X chromosome News and Research RSS Feed - X chromosome News and Research

TGen-led study associates 'X-linked' syndromes to genetic origins

TGen-led study associates 'X-linked' syndromes to genetic origins

A study led by the Translational Genomics Research Institute has for the first time matched dozens of infantile diseases and syndromes involving muscle weakness and stiff joints to their likely genetic origins. [More]
Researchers identify potential treatment target for fragile X carriers

Researchers identify potential treatment target for fragile X carriers

Fragile X syndrome, an inherited cause of autism and intellectual disability, can have consequences even for carriers of the disorder who don't have full-blown symptoms. [More]
TERT gene alterations co-occur with frequently altered bladder cancer genes

TERT gene alterations co-occur with frequently altered bladder cancer genes

In results presented today at the American Association for Cancer Research Annual Meeting 2015, a collaborative study by the University of Colorado Cancer Center and the National Cancer Institute reports that the TERT gene promoter was altered in 69 percent of 54 cases of bladder cancer due to variants that occur after birth (called "somatic") and in 56 percent of bladder cancers due to inherited variants (called "germline"). [More]
Big data helps discover gephyrin protein's connection in human history

Big data helps discover gephyrin protein's connection in human history

Big data: It's a term we read and hear about often, but is hard to grasp. Computer scientists at Washington University in St. Louis' School of Engineering & Applied Science tackled some big data about an important protein and discovered its connection in human history as well as clues about its role in complex neurological diseases. [More]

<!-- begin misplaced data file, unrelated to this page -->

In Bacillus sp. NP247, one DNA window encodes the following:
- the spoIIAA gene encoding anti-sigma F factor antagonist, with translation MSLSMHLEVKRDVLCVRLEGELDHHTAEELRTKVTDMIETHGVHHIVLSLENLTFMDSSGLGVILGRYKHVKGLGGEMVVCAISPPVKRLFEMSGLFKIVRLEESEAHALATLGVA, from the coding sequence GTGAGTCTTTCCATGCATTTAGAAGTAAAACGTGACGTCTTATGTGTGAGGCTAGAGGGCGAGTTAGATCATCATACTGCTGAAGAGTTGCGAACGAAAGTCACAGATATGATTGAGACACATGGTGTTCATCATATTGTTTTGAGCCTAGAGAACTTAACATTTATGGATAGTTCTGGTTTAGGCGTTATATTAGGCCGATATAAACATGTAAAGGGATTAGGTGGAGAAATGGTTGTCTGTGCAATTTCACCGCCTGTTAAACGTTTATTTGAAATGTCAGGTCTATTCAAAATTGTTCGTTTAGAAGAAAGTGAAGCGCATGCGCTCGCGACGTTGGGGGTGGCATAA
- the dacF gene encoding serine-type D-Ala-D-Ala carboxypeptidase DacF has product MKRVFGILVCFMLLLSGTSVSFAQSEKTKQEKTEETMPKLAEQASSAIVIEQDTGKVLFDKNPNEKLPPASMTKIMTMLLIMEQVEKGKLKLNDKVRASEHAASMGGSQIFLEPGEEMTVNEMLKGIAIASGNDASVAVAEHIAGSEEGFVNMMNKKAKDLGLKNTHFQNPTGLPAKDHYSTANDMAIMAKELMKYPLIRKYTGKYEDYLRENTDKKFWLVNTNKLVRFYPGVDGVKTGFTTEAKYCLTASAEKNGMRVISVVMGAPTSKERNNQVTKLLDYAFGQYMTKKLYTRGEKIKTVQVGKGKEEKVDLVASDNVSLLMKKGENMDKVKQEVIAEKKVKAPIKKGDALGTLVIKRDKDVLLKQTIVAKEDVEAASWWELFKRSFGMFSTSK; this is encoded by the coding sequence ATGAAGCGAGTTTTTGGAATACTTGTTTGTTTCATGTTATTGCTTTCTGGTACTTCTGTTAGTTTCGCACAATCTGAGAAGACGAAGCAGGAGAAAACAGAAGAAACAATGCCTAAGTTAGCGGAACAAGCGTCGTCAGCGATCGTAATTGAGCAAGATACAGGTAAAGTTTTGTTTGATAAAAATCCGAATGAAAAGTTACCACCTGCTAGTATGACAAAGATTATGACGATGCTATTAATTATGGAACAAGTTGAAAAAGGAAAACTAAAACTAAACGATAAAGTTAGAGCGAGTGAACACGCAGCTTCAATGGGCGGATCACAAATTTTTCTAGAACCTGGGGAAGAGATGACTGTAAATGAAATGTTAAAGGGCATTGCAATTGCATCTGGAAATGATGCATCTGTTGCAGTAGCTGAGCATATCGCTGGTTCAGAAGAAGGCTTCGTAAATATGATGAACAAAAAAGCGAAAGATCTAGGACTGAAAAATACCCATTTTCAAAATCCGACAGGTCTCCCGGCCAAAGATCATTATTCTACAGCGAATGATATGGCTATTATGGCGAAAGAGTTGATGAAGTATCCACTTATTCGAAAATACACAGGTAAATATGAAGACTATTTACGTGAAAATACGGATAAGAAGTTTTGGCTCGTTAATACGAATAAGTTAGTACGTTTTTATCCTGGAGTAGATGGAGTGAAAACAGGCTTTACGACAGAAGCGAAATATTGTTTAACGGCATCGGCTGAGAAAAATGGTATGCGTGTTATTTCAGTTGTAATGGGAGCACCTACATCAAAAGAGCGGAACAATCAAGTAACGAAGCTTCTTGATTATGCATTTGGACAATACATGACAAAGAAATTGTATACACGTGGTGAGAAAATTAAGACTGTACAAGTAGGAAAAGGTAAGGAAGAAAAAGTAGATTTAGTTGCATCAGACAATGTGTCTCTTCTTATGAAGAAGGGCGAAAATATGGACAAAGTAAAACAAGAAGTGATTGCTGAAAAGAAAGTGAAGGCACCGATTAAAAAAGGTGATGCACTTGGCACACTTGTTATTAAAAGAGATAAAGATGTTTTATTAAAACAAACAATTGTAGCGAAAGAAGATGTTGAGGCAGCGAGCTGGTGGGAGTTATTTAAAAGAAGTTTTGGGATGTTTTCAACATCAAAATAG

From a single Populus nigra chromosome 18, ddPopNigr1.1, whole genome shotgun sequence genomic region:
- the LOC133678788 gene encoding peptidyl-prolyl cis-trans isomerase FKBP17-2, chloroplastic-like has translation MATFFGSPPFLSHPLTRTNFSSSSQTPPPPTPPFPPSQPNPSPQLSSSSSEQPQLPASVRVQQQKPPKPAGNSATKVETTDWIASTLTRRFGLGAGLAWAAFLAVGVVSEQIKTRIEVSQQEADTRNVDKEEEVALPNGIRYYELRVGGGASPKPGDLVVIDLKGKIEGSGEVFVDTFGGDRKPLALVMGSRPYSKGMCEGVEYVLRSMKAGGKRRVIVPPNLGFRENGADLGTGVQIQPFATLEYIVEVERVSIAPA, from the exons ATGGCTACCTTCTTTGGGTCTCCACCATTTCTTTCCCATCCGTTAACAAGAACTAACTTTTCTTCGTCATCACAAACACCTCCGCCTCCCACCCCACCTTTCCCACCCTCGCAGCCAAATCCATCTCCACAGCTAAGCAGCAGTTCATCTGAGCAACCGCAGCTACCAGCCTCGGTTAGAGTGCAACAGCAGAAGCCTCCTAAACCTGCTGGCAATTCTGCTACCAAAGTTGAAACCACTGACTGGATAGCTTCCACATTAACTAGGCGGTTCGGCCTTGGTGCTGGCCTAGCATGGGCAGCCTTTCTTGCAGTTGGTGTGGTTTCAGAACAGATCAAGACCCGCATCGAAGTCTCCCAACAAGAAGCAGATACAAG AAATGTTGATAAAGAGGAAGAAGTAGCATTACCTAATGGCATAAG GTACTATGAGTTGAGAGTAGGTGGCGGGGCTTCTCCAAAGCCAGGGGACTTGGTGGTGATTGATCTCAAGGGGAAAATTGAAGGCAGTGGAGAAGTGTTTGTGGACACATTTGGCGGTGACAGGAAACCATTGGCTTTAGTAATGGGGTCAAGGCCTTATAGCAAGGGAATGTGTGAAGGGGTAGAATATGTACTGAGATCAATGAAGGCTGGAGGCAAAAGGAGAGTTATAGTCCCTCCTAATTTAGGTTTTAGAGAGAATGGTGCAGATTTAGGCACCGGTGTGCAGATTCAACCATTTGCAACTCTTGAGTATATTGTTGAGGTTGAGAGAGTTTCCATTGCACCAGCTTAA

Research: Common bacteria poised to become antibiotic-resistant superbugs

Research: Common bacteria poised to become antibiotic-resistant superbugs

Antibiotic resistance is poised to spread globally among bacteria frequently implicated in respiratory and urinary infections in hospital settings, according to new research at Washington University School of Medicine in St. Louis. [More]
Study: Blood test may help diagnose Fragile X syndrome related disorders in women

Study: Blood test may help diagnose Fragile X syndrome related disorders in women

A blood test may shed new light on Fragile X syndrome related disorders in women, according to a new study published in the March 25, 2015, online issue of Neurology, the medical journal of the American Academy of Neurology. Fragile X is the most common inherited form of intellectual disability and the most frequent genetic cause of autism. [More]
Iceland paint a genomic picture for an entire nation

Iceland paint a genomic picture for an entire nation

Researchers in Iceland have published the largest ever studies of whole-genome data and effectively deduced the genetic code of “an entire nation.” [More]
Mount Sinai researchers reprogram blood cells into iPSCs to study genetic origins of MDS

Mount Sinai researchers reprogram blood cells into iPSCs to study genetic origins of MDS

Induced pluripotent stem cells (iPSCs) -- adult cells reprogrammed back to an embryonic stem cell-like state--may better model the genetic contributions to each patient's particular disease. In a process called cellular reprogramming, researchers at Icahn School of Medicine at Mount Sinai have taken mature blood cells from patients with myelodysplastic syndrome (MDS) and reprogrammed them back into iPSCs to study the genetic origins of this rare blood cancer. [More]
Fourth-line bosutinib ‘appropriate’ after prior CML treatment failure, intolerance

Fourth-line bosutinib ‘appropriate’ after prior CML treatment failure, intolerance

A Spanish study suggests that bosutinib can help improve or maintain response in patients with chronic myeloid leukaemia after treatment failure of three previous tyrosine kinase inhibitors. [More]
Male genetic diversity declined due to wealth, power rather than `survival of fittest`

Male genetic diversity declined due to wealth, power rather than `survival of fittest`

The DNA you inherit from your parents contributes to the physical make-up of your body -- whether you have blue eyes or brown, black hair or red, or are male or female. [More]
RMANJ acquires IVF New Jersey

RMANJ acquires IVF New Jersey